Bit it would be likable Spaniard Pablo Larrazábal who would walk away with the Falcon trophy, and in doing so continue a fine run of form for Spanish golfers in the UAE. He follows Miguel Angel Jiminez, Alvaro Quiros and Raffa Cabrera Bello, each of who have enjoyed recent success in Dubai. With the favourites faltering, Larrazábal shot a composed final round 67 to finish -14, one shot clear of both Mickelson and McIlroy, to claim his third European Tour Victory.

So after the fun and games in Abu Dhabi, the Swing made the short hop to Qatar, for the Commercial Bank Qatar Masters. And it didn’t take long for records to start being broken. In fact, it took just two shots. Englishman Steve Webster, starting his tournament at the 10th hole, saw his 254 yard 5-wood approach to the 548 yard par five disappear into the cup. This was the second albatross of the European Tour season, but it was the first time a player had made an albatross on his first hole of a tournament. So amazingly, Webster went to the 2nd tee with a score of 3-under par. But it was South African George Coetzee who led the field at the end of day 1, needing just 21 putts in a total of 64.

Going into the final round, an extremely congested leaderboard meant that 19 players were within 4 shots of the leading pair. Englishman Steve Webster had followed-up his fine start to share the lead at 12-under par with Spaniard Rafa Cabrera Bello. But it would be another Spaniard, Sergio Garcia, who could claim the title. The then world number 11 shot a closing 65, crucially missing an eight feet putt for a birdie on the last hole. He then watched on as Fininish star Mikko Ilonen birdied the 16th and 18th to complete a 66, and force extra holes. It would be on the third play-off hole that Garcia would secure victory, his first on the European Tour since October 2011 and his eleventh in total.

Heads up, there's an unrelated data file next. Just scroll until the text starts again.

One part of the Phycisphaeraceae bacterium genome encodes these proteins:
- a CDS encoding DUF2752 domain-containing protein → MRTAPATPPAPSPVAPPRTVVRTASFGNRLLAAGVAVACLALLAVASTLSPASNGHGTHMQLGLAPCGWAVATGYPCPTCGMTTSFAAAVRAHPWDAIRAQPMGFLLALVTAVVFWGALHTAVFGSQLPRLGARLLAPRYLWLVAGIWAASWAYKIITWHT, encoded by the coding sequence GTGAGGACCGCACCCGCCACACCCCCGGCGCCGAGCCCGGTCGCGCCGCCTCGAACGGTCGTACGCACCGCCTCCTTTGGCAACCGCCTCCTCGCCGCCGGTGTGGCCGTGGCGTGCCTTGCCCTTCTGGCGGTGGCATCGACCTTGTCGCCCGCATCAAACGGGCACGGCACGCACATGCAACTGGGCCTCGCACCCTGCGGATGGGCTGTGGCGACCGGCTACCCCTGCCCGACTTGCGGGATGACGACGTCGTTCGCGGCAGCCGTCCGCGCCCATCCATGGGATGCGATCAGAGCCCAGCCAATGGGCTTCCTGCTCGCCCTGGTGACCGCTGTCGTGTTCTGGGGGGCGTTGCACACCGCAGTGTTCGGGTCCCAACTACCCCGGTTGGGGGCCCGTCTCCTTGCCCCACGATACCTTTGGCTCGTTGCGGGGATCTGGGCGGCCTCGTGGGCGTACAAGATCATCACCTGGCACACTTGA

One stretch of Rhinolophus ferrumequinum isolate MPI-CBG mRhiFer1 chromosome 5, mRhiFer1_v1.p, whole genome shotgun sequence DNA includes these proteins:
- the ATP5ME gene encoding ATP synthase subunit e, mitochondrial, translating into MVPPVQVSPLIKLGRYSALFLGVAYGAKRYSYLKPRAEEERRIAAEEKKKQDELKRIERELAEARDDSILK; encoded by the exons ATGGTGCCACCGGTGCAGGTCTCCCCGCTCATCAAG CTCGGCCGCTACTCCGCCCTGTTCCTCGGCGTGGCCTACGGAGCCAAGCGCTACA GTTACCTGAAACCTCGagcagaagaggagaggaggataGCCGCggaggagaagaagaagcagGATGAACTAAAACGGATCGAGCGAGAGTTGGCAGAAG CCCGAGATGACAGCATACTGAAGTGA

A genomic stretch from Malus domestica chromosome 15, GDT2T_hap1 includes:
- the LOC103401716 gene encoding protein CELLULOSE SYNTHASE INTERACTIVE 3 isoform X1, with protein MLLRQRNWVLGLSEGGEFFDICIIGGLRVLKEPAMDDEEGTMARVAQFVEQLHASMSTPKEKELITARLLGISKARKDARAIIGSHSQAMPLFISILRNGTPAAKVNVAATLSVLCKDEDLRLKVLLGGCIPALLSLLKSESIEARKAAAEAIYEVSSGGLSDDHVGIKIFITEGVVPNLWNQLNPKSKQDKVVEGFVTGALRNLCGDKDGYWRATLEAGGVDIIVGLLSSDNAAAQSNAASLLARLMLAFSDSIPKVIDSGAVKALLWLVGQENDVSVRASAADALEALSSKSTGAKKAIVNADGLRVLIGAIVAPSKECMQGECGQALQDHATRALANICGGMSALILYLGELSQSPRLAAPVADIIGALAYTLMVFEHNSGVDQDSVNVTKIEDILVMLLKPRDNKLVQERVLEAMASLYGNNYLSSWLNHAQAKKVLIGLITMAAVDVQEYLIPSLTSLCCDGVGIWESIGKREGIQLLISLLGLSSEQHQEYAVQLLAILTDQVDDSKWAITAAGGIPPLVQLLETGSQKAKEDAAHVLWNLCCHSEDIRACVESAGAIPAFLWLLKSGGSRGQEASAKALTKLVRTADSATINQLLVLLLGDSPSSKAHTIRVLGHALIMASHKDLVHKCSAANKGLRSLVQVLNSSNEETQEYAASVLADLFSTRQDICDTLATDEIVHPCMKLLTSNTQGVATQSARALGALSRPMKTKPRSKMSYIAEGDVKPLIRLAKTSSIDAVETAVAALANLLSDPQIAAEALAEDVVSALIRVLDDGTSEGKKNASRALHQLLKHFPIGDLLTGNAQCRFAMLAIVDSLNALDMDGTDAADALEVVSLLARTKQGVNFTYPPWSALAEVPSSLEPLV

Garcia had not finished outside the top 25 in his previous seven visits to Doha, so his victory came as no surprise, but perhaps his victory in a play-off did: in his previous 6 play-offs, he has a relatively poor record of 2 wins and 4 losses.

And so back to Dubai, for the 25th instalment of the Omega Dubai Desert Classic. No expense or thought had been spared at the Emirates Golf Club to mark this remarkable milestone. A couple of days before the tournament began, the organisers staged the “Champions Challenge”, inviting all previous Dubai Desert Classic winners to participate in a one-off showpiece round. The only previous winner not present was Spanish legend Seve Ballasteros, but in a very nice gesture, the organisers invited his son, Javier, to represent his father. On the day, former Dubai resident Henrik Stenson used his knowledge of the course to card a 66, and he was joined on that mark by an in-form Rafa Cabrera Bello. This was a terrific day for both players and fans, and a fitting way to mark the 25th anniversary of this famous event.

And so to the main Event, the Dubai Desert Classic, and event big enough to draw the world’s best players; literally, in this case. World number 1 Tiger Woods, back to his very best after a stunning 2013, was in town looking to capture his 3rd Dubai Desert Classic title. He would be paired in the opening round with Rory McIlroy and defending champion Stephen Gallacher. And it was McIlroy who came out firing on day 1, shooting 7 birdies and an eagle to card a quite stunning 9-under par 63. Woods was unable to capitalise on a strong opening 9 holes that included 4 birdies, making 9 straight pars to finish on 4-under.